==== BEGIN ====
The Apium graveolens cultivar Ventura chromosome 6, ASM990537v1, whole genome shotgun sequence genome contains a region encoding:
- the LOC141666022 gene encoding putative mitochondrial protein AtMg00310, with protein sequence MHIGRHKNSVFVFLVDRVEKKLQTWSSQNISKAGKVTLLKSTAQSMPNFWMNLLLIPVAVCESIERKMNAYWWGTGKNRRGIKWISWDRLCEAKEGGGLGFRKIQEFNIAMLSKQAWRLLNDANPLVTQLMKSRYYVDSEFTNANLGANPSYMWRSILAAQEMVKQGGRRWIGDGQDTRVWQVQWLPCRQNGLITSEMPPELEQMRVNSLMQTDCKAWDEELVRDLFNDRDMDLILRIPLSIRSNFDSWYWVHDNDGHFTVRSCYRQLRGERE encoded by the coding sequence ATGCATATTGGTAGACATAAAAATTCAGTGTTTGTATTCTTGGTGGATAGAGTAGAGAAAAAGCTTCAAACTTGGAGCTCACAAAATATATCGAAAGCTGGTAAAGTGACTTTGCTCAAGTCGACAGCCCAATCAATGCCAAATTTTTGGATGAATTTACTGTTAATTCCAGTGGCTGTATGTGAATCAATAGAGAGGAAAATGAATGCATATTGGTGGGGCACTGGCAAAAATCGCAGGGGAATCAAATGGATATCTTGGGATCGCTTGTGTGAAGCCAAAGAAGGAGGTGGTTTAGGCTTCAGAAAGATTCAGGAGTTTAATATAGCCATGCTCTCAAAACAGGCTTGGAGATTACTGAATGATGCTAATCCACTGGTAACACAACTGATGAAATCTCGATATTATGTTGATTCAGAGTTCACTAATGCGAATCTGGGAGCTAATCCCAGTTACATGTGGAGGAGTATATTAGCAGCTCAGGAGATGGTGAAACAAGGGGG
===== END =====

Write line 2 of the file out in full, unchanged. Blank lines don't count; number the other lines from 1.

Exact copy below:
- the LOC141666022 gene encoding putative mitochondrial protein AtMg00310, with protein sequence MHIGRHKNSVFVFLVDRVEKKLQTWSSQNISKAGKVTLLKSTAQSMPNFWMNLLLIPVAVCESIERKMNAYWWGTGKNRRGIKWISWDRLCEAKEGGGLGFRKIQEFNIAMLSKQAWRLLNDANPLVTQLMKSRYYVDSEFTNANLGANPSYMWRSILAAQEMVKQGGRRWIGDGQDTRVWQVQWLPCRQNGLITSEMPPELEQMRVNSLMQTDCKAWDEELVRDLFNDRDMDLILRIPLSIRSNFDSWYWVHDNDGHFTVRSCYRQLRGERE encoded by the coding sequence ATGCATATTGGTAGACATAAAAATTCAGTGTTTGTATTCTTGGTGGATAGAGTAGAGAAAAAGCTTCAAACTTGGAGCTCACAAAATATATCGAAAGCTGGTAAAGTGACTTTGCTCAAGTCGACAGCCCAATCAATGCCAAATTTTTGGATGAATTTACTGTTAATTCCAGTGGCTGTATGTGAATCAATAGAGAGGAAAATGAATGCATATTGGTGGGGCACTGGCAAAAATCGCAGGGGAATCAAATGGATATCTTGGGATCGCTTGTGTGAAGCCAAAGAAGGAGGTGGTTTAGGCTTCAGAAAGATTCAGGAGTTTAATATAGCCATGCTCTCAAAACAGGCTTGGAGATTACTGAATGATGCTAATCCACTGGTAACACAACTGATGAAATCTCGATATTATGTTGATTCAGAGTTCACTAATGCGAATCTGGGAGCTAATCCCAGTTACATGTGGAGGAGTATATTAGCAGCTCAGGAGATGGTGAAACAAGGGGG